Bang! That is a fired client!

But the door is still open.

And no one has been rude or been insulted or been humiliated.

Keep polite, keep collaborative, and keep saying you want his business. But on certain terms.

Truthfully, once fired, how often does the client “come back into the fold”?

About 1 time in 5, is my experience.

But that’s cool! The other four you did not want, and the one who comes back is like the prodigal son.

Chastened and grateful.

 

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About Greg Savage

Over a career spanning thirty years, Greg Savage has established himself as an undisputed global recruitment leader. Greg is a regular keynote speaker at staffing and recruitment conferences around the world.

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10 Responses to Need to fire a deadbeat client? Here’s how. In 7 steps.

  1. Alan Allebone February 20, 2013 at 8:54 am #

    I have just had to do this last Wednesday Greg!

    A client who has been for a while messing me around has been time and money wasting. Not to mention the candidates being messed around.

    We had a pleasant meeting and all was great and then I hit him with my news.

    He was very upset as I had been working with him for a while but he just started being dishonest with me until I caught him out with his lies!.

    I then managed to get a couple of assignments on from one of his competitors and he noticed my advertisement. he called me to try and see who the client was. He is now very worried that his staff may apply to my advert. I would not knowingly or intently encroach on any of his staff but I can not stop them from applying to my advert. I told him this and he has asked me to go and talk to him again.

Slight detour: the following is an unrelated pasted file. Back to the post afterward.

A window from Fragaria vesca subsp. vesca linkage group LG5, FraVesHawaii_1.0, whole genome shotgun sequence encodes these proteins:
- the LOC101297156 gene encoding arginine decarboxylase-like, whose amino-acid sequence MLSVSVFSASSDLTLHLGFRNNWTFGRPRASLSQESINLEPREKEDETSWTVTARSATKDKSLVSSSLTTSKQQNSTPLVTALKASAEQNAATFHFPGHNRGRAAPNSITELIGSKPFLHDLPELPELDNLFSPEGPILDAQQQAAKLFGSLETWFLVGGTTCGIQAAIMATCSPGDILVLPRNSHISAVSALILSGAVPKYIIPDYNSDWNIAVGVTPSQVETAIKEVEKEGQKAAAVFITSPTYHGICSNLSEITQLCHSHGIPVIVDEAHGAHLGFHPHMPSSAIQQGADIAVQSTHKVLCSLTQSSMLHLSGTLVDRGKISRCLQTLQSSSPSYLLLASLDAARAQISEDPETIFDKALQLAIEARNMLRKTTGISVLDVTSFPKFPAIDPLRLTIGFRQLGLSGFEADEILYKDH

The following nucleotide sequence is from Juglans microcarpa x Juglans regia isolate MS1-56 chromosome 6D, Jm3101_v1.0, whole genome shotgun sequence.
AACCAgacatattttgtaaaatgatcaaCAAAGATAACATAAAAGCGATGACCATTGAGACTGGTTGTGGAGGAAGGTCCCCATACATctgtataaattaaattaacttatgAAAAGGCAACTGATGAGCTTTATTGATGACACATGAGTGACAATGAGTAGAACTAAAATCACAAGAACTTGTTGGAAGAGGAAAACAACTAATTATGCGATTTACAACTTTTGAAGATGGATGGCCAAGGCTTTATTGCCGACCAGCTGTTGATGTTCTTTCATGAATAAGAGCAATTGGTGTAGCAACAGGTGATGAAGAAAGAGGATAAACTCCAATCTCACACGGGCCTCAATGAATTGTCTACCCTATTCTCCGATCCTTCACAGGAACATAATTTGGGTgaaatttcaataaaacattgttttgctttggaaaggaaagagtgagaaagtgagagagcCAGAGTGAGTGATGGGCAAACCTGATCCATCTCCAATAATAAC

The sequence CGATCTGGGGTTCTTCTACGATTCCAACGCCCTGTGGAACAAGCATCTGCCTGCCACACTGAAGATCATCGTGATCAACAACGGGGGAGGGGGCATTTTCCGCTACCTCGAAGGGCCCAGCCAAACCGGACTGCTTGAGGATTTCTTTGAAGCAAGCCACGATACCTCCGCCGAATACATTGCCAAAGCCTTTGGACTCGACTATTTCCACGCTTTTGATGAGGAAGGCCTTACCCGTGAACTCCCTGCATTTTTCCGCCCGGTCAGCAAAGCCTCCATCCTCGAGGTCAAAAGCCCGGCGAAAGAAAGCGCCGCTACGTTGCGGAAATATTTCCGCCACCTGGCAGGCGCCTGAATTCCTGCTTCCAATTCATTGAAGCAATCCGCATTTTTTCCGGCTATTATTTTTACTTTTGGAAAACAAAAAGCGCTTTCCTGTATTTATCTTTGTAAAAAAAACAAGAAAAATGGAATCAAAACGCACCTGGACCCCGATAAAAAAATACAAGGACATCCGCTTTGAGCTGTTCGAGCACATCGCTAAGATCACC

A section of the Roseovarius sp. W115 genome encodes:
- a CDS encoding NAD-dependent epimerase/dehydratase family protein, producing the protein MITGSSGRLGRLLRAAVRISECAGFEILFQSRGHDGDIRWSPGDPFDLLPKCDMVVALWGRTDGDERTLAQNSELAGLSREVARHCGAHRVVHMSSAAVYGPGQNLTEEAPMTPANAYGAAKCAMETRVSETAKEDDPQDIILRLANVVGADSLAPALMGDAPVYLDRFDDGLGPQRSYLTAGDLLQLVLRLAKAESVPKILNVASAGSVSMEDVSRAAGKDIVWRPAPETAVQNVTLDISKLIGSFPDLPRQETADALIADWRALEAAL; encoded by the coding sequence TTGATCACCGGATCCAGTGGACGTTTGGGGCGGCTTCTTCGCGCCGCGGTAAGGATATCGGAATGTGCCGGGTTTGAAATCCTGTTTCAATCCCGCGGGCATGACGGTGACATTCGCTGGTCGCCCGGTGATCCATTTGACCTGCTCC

He nows wants me to go have lunch with him and discuss an agreement and that I can bacsically lay down the rules as to how I want to manage his recruitment. I said I would certainly think about it but only after concluding my current assignment with his competititor.

    He nows emails me almost every other day asking how I am and how I am getting on with my assignment. I have just replied all is fine.

    A lesson these clients needs to be taught so they do not keep walking all over us!
    Thank you Greg
    Kind regards

    Alan

    • Greg Savage February 20, 2013 at 9:23 am #

      Great story Alan, well done you for having the courage to do what you did. What happened here is EXACTLY why I recommend firing these clients who treat us with disrespect
      Thanks for commenting
      Cheers
      Greg

  2. Gordon Alderson February 20, 2013 at 4:58 pm #

    Another great post Greg,
    I’d like to add that it’s good to fire bad personal clients but not that person’s organisation. Make it a one-to-one firing. A fired personal client is hardly likely to become an advocate client. However when a consultant fires a personal client, in my experience, the other people in the organisation recognise that the consultant showed guts and integrity and will stick by that consultant, even become advocate clients, once the fired client moves on. So often they do.

  3. Andrew White February 20, 2013 at 8:48 pm #